Timothy Cole, ’83, ’87
Orono, Maine


Against the Forces of Ignorance

President Mark A. Emmert’s column on why U.S. universities lead the world is correct but incomplete [“Keeping the Gold Standard,” Sept. 2007]. Why and how do we instill creativity and innovation? It is not automatic or universal among American colleges and universities. The key is that our finest schools, like those in Europe and elsewhere, are an institution which, over the centuries, has not only passed forward the knowledge and wisdom of the past but courageously pushed the frontiers of science and tolerance against the forces of ignorance, hate and superstition—often in the face of great misunderstanding and repression. That we have a long way to go is exemplified by several of the letters of denial [in Columns] about global climate change reacting to the June 2007 article “Ocean Blues.”

Professor Emeritus Richard Morrill, ’57, ’59
W Dept. of Geography


Record Number Crunching
Congratulations. The University of Washington finally hit over a billion dollars in research grants and contracts for 2006–07 [“UW Research Funding Sets Record,” Sept. 2007]. It started with $90 million in 1974. Just for the fun of it, I [factored] the data … on my old Hewlett-Packard 10B business calculator. It says that the compound rate from 1974 through 2006 has been 7.9 percent, shy of 8 percent per year.

In my humble opinion, it seems rather impressive. The UW has been doing all right for its research grants and contracts. However, I remember that before I retired in 1994, most of the research grants and contracts were for the School of Medicine. I don’t know if this is still true.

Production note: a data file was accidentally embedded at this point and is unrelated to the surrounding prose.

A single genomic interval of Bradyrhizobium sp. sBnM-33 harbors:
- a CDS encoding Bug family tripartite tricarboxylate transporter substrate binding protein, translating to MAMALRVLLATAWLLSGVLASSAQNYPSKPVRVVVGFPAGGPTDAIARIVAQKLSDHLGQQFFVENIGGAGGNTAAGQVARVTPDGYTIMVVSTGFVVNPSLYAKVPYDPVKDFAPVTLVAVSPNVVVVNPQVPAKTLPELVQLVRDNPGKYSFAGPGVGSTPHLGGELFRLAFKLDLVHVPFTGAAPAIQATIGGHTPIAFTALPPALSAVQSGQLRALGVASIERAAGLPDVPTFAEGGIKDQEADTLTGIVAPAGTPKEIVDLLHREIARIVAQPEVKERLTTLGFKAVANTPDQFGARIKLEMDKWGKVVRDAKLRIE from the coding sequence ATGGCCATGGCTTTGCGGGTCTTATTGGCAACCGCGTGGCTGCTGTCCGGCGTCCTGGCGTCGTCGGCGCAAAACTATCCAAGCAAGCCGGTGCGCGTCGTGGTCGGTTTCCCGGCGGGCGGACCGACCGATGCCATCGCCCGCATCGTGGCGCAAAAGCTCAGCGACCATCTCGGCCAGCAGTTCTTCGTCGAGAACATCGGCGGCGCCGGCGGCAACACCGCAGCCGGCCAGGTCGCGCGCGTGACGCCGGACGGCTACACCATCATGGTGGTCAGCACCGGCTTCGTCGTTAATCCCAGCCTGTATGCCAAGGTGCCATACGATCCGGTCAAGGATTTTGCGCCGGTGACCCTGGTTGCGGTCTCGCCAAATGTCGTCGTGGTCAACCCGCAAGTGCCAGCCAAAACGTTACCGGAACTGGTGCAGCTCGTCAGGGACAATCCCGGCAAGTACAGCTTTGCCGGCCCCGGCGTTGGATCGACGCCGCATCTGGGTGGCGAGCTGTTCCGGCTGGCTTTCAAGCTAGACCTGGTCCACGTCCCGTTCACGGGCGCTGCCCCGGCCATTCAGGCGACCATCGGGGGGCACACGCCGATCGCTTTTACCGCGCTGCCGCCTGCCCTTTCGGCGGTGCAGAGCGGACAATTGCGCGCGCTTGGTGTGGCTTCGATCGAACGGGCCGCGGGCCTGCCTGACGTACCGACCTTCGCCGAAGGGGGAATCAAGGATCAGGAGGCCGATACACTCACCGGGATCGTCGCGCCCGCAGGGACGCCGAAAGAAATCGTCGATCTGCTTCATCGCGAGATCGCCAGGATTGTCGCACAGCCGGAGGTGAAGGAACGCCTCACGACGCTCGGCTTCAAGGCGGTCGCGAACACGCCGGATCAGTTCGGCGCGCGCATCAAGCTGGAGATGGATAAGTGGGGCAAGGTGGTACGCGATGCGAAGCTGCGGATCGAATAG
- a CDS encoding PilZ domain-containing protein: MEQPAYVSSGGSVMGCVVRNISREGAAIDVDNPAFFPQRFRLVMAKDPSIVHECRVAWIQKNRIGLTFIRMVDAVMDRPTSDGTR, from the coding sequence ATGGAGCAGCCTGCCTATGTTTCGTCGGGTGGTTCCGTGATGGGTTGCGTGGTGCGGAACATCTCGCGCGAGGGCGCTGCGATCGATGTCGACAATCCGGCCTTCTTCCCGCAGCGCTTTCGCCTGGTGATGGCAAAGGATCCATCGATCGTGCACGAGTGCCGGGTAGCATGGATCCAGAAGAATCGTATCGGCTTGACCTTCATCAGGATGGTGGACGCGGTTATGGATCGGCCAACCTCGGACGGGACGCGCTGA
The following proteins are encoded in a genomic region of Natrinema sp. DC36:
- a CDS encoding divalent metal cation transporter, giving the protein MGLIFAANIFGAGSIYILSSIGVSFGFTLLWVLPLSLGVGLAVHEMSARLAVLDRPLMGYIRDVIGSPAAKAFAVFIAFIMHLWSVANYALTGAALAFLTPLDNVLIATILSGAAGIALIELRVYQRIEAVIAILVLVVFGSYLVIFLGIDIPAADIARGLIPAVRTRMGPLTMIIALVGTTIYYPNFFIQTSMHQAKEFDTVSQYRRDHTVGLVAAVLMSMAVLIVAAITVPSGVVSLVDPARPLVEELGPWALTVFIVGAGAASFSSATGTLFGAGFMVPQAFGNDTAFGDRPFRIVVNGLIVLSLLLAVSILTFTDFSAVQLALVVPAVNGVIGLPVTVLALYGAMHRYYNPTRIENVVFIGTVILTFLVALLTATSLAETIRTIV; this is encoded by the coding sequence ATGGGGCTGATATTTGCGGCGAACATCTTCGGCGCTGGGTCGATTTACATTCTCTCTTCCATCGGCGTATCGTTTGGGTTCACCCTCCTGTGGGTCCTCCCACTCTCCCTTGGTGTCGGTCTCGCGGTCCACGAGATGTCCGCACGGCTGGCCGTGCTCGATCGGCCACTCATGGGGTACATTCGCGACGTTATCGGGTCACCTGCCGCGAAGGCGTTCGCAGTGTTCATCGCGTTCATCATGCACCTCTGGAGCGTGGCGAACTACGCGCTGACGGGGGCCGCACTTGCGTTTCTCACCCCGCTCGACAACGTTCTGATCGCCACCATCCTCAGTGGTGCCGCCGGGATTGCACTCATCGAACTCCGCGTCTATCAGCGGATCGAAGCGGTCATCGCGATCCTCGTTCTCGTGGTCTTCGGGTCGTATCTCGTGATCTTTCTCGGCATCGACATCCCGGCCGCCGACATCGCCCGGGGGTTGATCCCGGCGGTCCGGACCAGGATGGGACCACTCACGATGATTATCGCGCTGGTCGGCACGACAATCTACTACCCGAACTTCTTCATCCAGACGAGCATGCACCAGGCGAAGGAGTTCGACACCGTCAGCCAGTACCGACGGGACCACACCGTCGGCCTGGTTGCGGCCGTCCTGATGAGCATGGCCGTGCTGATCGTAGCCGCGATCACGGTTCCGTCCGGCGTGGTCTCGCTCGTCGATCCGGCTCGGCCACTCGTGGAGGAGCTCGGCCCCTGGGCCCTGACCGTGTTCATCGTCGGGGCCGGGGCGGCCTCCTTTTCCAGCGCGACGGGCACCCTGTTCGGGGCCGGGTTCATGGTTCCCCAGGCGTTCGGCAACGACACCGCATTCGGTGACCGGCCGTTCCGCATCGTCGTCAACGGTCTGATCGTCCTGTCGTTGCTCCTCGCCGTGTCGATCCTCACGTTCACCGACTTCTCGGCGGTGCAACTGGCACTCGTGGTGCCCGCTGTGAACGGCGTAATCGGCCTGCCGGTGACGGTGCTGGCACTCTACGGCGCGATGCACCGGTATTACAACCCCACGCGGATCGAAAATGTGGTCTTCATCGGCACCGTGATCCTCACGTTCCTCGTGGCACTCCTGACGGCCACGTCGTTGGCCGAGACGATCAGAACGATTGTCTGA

I also want to congratulate Columns for winning a CASE Silver Medal two years in a row.

Professor Emeritus John S. Y. Chiu
UW Foster School of Business

Editor’s Note: The UW School of Medicine accounted for $494.1 million in the record-breaking total for 2006–07.


Circular Reasoning
As a graduate of the UW in 1942 in aeronautical engineering, I attended classes taught by Professor Frederick Kirsten. He enjoyed telling us about his association with William E. Boeing, founder of Boeing [“The Right Stuff,” Sept. 2007]. Both Professor Kirsten and William Boeing were involved in the development of the cycloidal propeller, which, mounted in a boat, rotated about a vertical axis and must be used in pairs rotating in opposite directions to nullify the torque. When Kirsten told Boeing about this, Boeing said, “We don’t need your advice, Professor Kirsten.” Boeing built his boat using only one cycloidal propeller. When the boat was launched, it stayed in one place and just turned around and around. Kirsten laughed and laughed when he told us this story.

Ken Coward, ’42
San Diego


More Fat, Fewer Sprouts
When I saw on the cover of Columns an article touting native diets, “Dinner Without Reservations” [Sept. 2007], I was quite enthused to get some more insight into the robust diet of the Native American. I was however disappointed in the general view presented that these people lived on sprouts, huckleberries and lean salmon. In reality what kept all indigenous cultures across the world strong was a steady supply of animal products and particularly animal fat and organ meats.

The modern view of the native hunter is of eating and using the entire animal, and there is much truth to this when food was scarce. However it is just as likely, and documented by early explorers, that a native would kill an animal, take the choicest pieces for himself and leave the rest to be scavenged. What were the choice cuts of a freshly killed caribou? The back fat that could be mixed with meat and berries, the liver, the fat globule on the back of the kidneys (adrenal gland), the bone marrow. Two natives may even make a game out of eating the intestines: each eating from one end and seeing who can reach the middle first; the half digested grass inside was as close to a “salad” as any Native American ever tried.